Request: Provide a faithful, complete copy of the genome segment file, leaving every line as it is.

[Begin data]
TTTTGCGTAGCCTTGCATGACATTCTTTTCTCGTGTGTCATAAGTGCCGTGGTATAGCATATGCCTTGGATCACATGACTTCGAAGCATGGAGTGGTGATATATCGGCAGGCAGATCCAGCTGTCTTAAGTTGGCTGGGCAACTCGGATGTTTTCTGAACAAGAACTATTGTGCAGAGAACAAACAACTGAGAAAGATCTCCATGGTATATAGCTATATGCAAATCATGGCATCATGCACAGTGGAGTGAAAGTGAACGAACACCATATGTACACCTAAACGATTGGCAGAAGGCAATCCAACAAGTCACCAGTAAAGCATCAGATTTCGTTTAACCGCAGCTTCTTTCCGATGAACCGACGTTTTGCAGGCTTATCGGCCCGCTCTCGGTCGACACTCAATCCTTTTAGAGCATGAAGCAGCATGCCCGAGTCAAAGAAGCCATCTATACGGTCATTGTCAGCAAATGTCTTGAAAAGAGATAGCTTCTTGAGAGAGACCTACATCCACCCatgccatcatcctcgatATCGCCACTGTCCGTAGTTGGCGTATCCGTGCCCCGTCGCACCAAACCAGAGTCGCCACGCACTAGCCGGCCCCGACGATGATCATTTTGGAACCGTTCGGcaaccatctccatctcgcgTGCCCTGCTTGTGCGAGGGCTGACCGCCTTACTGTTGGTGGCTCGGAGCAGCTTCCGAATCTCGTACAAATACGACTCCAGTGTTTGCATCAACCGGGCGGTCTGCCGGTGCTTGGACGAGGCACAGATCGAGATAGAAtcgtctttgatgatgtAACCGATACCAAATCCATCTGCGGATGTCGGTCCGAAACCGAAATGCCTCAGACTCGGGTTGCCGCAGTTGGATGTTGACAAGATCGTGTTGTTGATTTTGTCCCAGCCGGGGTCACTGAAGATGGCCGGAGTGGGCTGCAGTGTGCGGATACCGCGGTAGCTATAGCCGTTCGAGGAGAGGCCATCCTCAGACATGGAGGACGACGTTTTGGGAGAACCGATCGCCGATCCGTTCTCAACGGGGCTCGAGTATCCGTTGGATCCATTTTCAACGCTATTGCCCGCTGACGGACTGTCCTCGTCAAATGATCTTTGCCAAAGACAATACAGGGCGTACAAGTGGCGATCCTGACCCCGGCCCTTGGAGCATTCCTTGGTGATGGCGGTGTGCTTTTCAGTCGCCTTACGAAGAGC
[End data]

TTTTGCGTAGCCTTGCATGACATTCTTTTCTCGTGTGTCATAAGTGCCGTGGTATAGCATATGCCTTGGATCACATGACTTCGAAGCATGGAGTGGTGATATATCGGCAGGCAGATCCAGCTGTCTTAAGTTGGCTGGGCAACTCGGATGTTTTCTGAACAAGAACTATTGTGCAGAGAACAAACAACTGAGAAAGATCTCCATGGTATATAGCTATATGCAAATCATGGCATCATGCACAGTGGAGTGAAAGTGAACGAACACCATATGTACACCTAAACGATTGGCAGAAGGCAATCCAACAAGTCACCAGTAAAGCATCAGATTTCGTTTAACCGCAGCTTCTTTCCGATGAACCGACGTTTTGCAGGCTTATCGGCCCGCTCTCGGTCGACACTCAATCCTTTTAGAGCATGAAGCAGCATGCCCGAGTCAAAGAAGCCATCTATACGGTCATTGTCAGCAAATGTCTTGAAAAGAGATAGCTTCTTGAGAGAGACCTACATCCACCCatgccatcatcctcgatATCGCCACTGTCCGTAGTTGGCGTATCCGTGCCCCGTCGCACCAAACCAGAGTCGCCACGCACTAGCCGGCCCCGACGATGATCATTTTGGAACCGTTCGGcaaccatctccatctcgcgTGCCCTGCTTGTGCGAGGGCTGACCGCCTTACTGTTGGTGGCTCGGAGCAGCTTCCGAATCTCGTACAAATACGACTCCAGTGTTTGCATCAACCGGGCGGTCTGCCGGTGCTTGGACGAGGCACAGATCGAGATAGAAtcgtctttgatgatgtAACCGATACCAAATCCATCTGCGGATGTCGGTCCGAAACCGAAATGCCTCAGACTCGGGTTGCCGCAGTTGGATGTTGACAAGATCGTGTTGTTGATTTTGTCCCAGCCGGGGTCACTGAAGATGGCCGGAGTGGGCTGCAGTGTGCGGATACCGCGGTAGCTATAGCCGTTCGAGGAGAGGCCATCCTCAGACATGGAGGACGACGTTTTGGGAGAACCGATCGCCGATCCGTTCTCAACGGGGCTCGAGTATCCGTTGGATCCATTTTCAACGCTATTGCCCGCTGACGGACTGTCCTCGTCAAATGATCTTTGCCAAAGACAATACAGGGCGTACAAGTGGCGATCCTGACCCCGGCCCTTGGAGCATTCCTTGGTGATGGCGGTGTGCTTTTCAGTCGCCTTACGAAGAGC